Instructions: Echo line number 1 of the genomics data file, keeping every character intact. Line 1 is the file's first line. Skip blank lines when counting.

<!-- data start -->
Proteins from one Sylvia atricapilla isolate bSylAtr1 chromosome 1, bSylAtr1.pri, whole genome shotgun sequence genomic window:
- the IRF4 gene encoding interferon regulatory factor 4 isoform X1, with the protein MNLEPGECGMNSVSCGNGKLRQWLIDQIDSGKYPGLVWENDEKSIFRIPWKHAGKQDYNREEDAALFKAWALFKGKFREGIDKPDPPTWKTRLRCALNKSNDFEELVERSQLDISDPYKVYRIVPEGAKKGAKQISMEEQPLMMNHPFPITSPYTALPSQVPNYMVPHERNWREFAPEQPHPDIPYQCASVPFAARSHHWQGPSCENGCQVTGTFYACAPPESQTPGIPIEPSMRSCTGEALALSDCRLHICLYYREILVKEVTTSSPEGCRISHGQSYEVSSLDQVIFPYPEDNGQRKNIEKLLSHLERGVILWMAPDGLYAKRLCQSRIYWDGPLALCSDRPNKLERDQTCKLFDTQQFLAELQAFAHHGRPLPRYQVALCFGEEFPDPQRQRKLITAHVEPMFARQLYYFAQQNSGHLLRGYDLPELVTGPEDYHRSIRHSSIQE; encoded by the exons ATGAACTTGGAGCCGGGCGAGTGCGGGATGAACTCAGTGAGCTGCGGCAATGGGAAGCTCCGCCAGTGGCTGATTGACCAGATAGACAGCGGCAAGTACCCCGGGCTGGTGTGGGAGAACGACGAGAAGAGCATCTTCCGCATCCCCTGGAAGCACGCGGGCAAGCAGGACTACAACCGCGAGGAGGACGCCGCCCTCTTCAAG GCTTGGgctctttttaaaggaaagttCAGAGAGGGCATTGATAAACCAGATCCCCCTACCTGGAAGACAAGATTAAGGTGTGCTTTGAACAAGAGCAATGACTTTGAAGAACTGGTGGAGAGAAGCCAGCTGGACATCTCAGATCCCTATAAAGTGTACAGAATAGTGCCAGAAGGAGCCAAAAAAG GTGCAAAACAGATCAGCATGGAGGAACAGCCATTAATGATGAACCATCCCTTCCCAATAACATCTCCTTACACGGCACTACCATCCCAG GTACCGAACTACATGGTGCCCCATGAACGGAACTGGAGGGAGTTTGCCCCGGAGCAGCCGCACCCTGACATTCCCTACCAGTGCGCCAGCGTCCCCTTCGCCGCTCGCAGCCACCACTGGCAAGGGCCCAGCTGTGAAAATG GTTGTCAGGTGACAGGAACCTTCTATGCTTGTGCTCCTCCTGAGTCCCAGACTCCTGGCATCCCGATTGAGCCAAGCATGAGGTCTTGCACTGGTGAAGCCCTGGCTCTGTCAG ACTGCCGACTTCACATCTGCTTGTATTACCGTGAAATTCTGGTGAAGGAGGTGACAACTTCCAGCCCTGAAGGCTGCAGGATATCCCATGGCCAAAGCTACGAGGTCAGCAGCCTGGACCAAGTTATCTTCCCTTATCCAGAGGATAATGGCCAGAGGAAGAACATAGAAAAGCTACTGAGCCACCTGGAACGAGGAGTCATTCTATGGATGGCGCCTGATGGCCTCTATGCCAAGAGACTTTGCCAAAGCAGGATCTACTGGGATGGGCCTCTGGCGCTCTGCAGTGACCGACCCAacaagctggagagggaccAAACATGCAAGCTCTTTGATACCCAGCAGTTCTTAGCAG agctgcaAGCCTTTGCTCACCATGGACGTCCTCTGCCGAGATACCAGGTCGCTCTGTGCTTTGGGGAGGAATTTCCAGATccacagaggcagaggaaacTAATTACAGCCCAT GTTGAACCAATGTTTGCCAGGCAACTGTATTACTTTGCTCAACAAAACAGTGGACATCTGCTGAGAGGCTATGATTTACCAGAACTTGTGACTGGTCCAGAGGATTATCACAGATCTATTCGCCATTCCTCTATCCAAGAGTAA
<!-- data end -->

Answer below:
Proteins from one Sylvia atricapilla isolate bSylAtr1 chromosome 1, bSylAtr1.pri, whole genome shotgun sequence genomic window: